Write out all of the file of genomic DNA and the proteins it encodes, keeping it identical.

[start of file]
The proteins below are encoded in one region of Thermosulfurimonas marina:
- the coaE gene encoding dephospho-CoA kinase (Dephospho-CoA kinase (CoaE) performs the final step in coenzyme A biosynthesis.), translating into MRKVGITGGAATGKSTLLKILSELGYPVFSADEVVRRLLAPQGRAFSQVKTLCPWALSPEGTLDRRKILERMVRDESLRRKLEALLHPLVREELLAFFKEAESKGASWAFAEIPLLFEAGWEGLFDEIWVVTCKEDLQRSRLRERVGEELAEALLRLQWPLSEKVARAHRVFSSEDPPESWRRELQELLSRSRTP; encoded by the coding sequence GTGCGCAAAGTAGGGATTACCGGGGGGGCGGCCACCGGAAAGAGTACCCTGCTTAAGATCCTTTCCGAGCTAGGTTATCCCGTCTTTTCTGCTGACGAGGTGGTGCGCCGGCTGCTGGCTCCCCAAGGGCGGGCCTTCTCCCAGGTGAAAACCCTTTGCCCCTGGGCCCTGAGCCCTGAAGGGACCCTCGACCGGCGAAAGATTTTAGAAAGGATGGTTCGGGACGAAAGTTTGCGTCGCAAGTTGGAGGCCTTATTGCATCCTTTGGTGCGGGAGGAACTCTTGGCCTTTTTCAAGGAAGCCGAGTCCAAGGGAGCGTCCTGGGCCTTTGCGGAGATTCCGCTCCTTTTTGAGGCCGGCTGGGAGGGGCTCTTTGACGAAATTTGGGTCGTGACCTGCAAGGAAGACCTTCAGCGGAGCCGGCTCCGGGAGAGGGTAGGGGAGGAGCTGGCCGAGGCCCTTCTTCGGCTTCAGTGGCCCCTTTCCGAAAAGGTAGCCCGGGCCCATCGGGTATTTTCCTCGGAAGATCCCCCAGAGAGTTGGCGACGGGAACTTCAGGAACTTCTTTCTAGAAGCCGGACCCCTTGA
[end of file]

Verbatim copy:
The proteins below are encoded in one region of Thermosulfurimonas marina:
- the coaE gene encoding dephospho-CoA kinase (Dephospho-CoA kinase (CoaE) performs the final step in coenzyme A biosynthesis.), translating into MRKVGITGGAATGKSTLLKILSELGYPVFSADEVVRRLLAPQGRAFSQVKTLCPWALSPEGTLDRRKILERMVRDESLRRKLEALLHPLVREELLAFFKEAESKGASWAFAEIPLLFEAGWEGLFDEIWVVTCKEDLQRSRLRERVGEELAEALLRLQWPLSEKVARAHRVFSSEDPPESWRRELQELLSRSRTP; encoded by the coding sequence GTGCGCAAAGTAGGGATTACCGGGGGGGCGGCCACCGGAAAGAGTACCCTGCTTAAGATCCTTTCCGAGCTAGGTTATCCCGTCTTTTCTGCTGACGAGGTGGTGCGCCGGCTGCTGGCTCCCCAAGGGCGGGCCTTCTCCCAGGTGAAAACCCTTTGCCCCTGGGCCCTGAGCCCTGAAGGGACCCTCGACCGGCGAAAGATTTTAGAAAGGATGGTTCGGGACGAAAGTTTGCGTCGCAAGTTGGAGGCCTTATTGCATCCTTTGGTGCGGGAGGAACTCTTGGCCTTTTTCAAGGAAGCCGAGTCCAAGGGAGCGTCCTGGGCCTTTGCGGAGATTCCGCTCCTTTTTGAGGCCGGCTGGGAGGGGCTCTTTGACGAAATTTGGGTCGTGACCTGCAAGGAAGACCTTCAGCGGAGCCGGCTCCGGGAGAGGGTAGGGGAGGAGCTGGCCGAGGCCCTTCTTCGGCTTCAGTGGCCCCTTTCCGAAAAGGTAGCCCGGGCCCATCGGGTATTTTCCTCGGAAGATCCCCCAGAGAGTTGGCGACGGGAACTTCAGGAACTTCTTTCTAGAAGCCGGACCCCTTGA